Geoffroy's bat is a rare species in Germany that closely resembles the whiskered bats. The light brown to reddish brown fur and the typical almost right-angled indentation on the outer edge of the upper third of the ear are important identification features. It is very rare in Germany, but could continue to spread in the course of climate change, if its habitats are protected.
|habitat description||Climatically favored deciduous forests, scattered orchards, also in settlement areas, i.e. parks, water bodies, gardens. Structurally rich landscapes, also typically hunts in cattle sheds.|
|quarters||Nursery roosts in buildings, i.e. attics of churches, private houses, cattle sheds. Seem to prefer relatively light and cool roof spaces. In southern Europe, they use warm caves.|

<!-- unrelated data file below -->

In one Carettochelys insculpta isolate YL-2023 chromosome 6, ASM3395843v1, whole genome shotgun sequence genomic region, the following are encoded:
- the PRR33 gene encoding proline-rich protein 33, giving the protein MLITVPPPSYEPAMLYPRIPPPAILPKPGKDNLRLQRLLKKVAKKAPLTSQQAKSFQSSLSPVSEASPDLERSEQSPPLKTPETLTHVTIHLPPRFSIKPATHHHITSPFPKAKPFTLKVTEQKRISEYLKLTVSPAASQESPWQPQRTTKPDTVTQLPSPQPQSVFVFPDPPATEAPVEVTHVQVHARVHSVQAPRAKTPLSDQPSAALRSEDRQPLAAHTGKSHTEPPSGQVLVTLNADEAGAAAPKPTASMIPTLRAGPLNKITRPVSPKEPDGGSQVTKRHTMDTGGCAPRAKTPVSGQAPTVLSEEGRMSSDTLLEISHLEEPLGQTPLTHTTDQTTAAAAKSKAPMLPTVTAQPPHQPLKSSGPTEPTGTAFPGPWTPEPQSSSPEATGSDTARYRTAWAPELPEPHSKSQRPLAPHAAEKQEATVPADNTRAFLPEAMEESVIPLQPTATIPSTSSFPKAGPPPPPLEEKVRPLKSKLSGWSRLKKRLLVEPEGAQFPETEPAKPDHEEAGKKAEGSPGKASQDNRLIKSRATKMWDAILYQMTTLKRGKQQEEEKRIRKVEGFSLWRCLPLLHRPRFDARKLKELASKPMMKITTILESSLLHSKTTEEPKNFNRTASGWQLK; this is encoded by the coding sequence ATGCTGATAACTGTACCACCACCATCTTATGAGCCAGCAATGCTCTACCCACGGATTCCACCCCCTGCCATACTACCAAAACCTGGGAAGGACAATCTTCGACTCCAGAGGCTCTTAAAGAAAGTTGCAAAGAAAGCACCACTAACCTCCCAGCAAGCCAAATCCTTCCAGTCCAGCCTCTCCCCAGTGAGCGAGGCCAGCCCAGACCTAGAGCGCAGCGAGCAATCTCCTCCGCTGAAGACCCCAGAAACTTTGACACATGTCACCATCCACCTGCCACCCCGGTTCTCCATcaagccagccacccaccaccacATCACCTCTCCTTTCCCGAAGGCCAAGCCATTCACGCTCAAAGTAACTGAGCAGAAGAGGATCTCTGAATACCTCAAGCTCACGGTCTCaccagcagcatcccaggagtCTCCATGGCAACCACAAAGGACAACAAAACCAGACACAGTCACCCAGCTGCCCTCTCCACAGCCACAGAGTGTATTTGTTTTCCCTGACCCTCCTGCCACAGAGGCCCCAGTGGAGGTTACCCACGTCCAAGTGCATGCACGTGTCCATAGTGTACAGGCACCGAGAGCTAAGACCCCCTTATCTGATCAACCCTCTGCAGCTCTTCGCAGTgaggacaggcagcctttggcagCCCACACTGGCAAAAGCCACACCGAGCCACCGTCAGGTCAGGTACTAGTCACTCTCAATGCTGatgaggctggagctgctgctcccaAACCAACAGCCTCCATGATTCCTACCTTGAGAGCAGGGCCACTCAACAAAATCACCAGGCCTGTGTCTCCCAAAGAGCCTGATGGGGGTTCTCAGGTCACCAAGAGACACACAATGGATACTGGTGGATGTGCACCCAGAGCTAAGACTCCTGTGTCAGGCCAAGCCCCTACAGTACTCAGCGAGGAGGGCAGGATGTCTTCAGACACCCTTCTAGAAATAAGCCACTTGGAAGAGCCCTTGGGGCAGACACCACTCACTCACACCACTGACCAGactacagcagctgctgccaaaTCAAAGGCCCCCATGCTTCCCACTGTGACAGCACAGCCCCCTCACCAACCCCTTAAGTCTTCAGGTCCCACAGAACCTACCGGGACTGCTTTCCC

Hibernate underground in caves, cellars, mines, etc.
|reproduction||Nursery roost sizes of 20-500 females, including occasional males. Births mid-June to mid-July. Females probably sexually mature in first year. Mating: Swarming at winter roosts in the second half of August. Then hibernate until April or even May.|
|size||- Head-torso length: 41-53 mm|
- Forearm length: 36.7-44.7 mm
- Wingspan: 220-245 mm
|color/fur||Appear grayish reddish brown to orange. Younger animals slightly more grayish. Underside light gray.|
|nose shape||Pointed snout.|
|ear shape||Light brown, typical notch on outer edge of ear.|
|wing shape||Relatively broad.|
|flight||Skilled fliers, which often also hunt e.g. in cow pens.|
|ultrasonic calls||Frequency modulated sounds, usually begin >140 kHz and end at 38 kHz. Terminal frequencies variable, 48-30 kHz.|
|endangerment||Endangered by habitat destruction. Mosaic landscapes would benefit conservation of the species.|
Red List of Germany (2020): endangered.
IUCN (2007): Least Concern.